The Boeing B-737-800 aircraft, operating a scheduled flight from Goa to Mumbai was involved in an accident at Goa.
The aircraft was configured for a flaps 5 departure. The calculated takeoff
speeds for 64.6 tons were V1 as 135, VR as 141 and V2 as 146. The crew
completed the before take-off checklist and started pushing TLA to increase the thrust. As per the statement of crew, after taking TLA ahead of 40%, PIC pressed TOGA for takeoff.
As soon as TOGA was pressed, the aircraft started drifting towards right.
Within 10 to 12 seconds of pressing TOGA, the aircraft went into unpaved
surface. As per the crew, they tried to apply brakes, rudder and use NWS to steer the aircraft, but due to heavy bumps could not apply control effectively. The aircraft went out of control and continued into unpaved surface.
The asymmetry in the thrust setting prior to TOGA application caused
the number one engine to increase thrust at a faster rate than the number 2 engine.
An A320 equipped with IAE engines was lined up for a static takeoff using Flex Thrust. It was 10:40 pm local time, the runway was dry, the wind negligible and the outside air temperature had reached 33°C. There was a slight difference in the position of left and right thrust levers when the aircraft lined up on the runway that resulted in the following Engine Pressure Ratios (EPR) and N2 values:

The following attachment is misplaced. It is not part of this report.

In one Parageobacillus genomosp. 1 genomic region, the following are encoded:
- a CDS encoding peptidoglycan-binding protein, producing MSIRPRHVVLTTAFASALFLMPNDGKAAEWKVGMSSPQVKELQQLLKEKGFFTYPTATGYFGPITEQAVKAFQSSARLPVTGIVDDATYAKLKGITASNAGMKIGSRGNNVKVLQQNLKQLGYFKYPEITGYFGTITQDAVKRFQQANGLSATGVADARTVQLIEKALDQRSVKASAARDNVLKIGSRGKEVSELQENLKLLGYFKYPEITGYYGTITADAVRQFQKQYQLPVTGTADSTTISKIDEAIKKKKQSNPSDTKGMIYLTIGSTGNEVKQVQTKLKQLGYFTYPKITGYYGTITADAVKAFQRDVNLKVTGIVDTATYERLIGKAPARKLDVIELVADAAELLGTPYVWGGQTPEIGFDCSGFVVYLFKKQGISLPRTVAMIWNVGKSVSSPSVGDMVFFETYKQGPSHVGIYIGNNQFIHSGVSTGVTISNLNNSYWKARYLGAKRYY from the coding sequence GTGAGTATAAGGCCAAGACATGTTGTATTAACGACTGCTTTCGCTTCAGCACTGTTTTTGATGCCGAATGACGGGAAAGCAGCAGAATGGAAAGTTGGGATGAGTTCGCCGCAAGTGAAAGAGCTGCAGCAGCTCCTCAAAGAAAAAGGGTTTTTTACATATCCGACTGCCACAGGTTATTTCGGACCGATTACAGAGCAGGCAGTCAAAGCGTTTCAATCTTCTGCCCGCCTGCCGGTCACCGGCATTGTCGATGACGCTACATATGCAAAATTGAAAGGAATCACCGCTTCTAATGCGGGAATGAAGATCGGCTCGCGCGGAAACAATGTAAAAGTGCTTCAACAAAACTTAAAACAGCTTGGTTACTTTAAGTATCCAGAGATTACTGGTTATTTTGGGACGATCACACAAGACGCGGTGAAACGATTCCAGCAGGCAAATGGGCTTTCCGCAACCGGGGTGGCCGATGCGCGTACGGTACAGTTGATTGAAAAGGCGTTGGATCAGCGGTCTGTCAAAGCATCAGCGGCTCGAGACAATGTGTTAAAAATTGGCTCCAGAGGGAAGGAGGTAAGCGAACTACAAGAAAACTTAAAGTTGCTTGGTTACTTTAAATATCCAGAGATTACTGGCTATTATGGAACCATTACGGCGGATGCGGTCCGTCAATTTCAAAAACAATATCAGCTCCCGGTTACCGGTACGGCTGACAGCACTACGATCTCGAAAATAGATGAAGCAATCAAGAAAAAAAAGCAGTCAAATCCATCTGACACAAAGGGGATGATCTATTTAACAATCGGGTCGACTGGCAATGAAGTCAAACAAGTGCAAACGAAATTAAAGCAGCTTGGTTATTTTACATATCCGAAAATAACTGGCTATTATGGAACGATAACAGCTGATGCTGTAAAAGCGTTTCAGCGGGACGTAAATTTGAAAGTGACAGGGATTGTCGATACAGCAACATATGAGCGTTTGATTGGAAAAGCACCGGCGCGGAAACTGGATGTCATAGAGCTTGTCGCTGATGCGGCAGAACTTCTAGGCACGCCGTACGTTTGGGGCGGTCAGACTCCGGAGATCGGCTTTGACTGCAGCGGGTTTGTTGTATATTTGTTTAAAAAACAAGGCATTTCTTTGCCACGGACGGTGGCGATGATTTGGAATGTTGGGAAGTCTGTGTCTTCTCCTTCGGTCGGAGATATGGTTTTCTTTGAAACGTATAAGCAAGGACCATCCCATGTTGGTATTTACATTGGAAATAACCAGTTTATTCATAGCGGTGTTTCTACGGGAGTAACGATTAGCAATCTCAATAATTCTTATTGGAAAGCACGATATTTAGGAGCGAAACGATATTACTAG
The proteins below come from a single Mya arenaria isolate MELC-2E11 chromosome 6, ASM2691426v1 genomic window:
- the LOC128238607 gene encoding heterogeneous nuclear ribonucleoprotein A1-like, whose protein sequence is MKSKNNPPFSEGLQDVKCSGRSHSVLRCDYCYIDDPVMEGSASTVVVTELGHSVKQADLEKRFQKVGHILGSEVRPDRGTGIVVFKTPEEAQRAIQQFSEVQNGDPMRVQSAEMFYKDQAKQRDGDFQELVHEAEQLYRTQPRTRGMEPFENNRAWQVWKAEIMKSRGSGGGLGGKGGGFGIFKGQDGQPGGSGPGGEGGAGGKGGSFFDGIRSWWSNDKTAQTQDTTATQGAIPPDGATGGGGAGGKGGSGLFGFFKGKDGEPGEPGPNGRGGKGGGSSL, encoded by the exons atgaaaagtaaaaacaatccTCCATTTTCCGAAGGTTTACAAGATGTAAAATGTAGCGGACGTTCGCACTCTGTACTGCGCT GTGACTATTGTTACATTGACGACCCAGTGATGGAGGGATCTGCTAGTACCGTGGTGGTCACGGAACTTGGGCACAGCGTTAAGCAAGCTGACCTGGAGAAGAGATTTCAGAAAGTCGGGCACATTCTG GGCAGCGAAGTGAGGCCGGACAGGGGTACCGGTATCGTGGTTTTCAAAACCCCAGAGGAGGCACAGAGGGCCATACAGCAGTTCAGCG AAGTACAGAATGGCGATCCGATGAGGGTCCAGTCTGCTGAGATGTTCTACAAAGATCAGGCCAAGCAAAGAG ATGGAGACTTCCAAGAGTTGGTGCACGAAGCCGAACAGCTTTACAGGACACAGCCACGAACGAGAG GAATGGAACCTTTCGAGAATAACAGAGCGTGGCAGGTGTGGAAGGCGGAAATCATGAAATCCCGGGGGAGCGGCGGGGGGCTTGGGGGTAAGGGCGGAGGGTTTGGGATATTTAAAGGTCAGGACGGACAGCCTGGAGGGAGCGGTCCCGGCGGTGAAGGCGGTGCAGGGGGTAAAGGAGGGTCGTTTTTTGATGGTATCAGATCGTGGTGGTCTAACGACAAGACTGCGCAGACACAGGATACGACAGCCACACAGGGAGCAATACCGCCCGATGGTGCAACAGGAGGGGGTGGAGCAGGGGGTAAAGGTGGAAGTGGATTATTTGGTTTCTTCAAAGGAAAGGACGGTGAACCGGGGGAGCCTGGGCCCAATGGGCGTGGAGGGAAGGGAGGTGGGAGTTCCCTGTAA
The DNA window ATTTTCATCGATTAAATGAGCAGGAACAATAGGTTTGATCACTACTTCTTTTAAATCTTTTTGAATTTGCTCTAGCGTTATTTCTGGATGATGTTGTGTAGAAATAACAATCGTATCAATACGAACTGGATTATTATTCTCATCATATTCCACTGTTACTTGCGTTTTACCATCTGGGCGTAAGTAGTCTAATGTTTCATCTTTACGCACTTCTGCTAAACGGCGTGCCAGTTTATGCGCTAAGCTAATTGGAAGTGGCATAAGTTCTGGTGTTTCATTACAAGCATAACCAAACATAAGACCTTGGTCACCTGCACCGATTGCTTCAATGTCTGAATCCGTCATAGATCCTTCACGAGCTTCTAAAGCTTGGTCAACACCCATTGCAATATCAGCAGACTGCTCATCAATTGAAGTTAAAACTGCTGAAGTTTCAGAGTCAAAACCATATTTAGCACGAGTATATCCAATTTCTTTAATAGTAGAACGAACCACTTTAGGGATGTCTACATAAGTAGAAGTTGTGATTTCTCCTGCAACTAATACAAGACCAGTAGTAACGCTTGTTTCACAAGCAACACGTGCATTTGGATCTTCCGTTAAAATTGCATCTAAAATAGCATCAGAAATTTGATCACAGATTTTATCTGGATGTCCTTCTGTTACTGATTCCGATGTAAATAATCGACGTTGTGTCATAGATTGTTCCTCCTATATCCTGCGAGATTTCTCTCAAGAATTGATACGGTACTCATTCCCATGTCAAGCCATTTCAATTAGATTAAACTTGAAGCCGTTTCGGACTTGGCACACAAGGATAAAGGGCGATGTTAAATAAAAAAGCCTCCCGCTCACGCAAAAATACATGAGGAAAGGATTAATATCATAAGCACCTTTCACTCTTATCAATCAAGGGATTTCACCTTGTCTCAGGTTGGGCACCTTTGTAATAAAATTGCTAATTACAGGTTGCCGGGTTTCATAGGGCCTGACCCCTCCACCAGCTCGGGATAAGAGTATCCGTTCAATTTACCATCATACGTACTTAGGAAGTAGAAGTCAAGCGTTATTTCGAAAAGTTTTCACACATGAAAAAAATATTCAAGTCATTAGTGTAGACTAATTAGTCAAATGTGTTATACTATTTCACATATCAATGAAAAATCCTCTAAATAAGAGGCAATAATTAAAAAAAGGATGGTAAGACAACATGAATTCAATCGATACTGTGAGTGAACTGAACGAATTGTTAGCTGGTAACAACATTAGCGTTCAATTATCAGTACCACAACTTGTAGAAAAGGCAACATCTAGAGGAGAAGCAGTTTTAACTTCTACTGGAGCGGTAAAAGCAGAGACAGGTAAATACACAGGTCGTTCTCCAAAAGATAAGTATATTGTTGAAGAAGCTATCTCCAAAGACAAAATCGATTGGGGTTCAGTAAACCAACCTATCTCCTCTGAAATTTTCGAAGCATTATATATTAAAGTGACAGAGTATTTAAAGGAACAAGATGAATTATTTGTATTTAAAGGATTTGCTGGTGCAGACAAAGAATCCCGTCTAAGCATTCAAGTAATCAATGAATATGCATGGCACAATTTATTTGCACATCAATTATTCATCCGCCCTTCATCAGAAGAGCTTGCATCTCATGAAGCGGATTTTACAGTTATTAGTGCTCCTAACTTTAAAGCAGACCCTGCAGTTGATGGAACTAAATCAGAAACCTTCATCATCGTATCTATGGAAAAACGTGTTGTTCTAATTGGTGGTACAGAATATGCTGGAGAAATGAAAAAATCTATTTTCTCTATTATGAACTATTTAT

The Pilot Flying (PF) moved both thrust levers forward and paused for around 3 seconds near to the CLB detent where, the EPR and N2 increased to the the following values:
Eventually, the PF released the brakes and moved the thrust levers forward to the FLX detent. Engine 2 accelerated more rapidly than engine 1 and the resulting thrust asymmetry caused the aircraft to veer to the left. The PF tried to recover the trajectory by applying right rudder input and retarding the thrust levers to reduce thrust on both engines. Consequently, this caused the aircraft to sharply veer to the right.
The PF applied differential thrust combined with left rudder pedals and tiller inputs. This caused the aircraft to veer sharply to its left while continuing to accelerate. The PF reacted again to apply full right rudder input combined with asymmetric braking and applied maximum thrust reversers in an attempt to stop the aircraft. The aircraft eventually came to rest to the left of the runway at 300 meters from the threshold. During this event, the ground speed did not exceed 31 kt.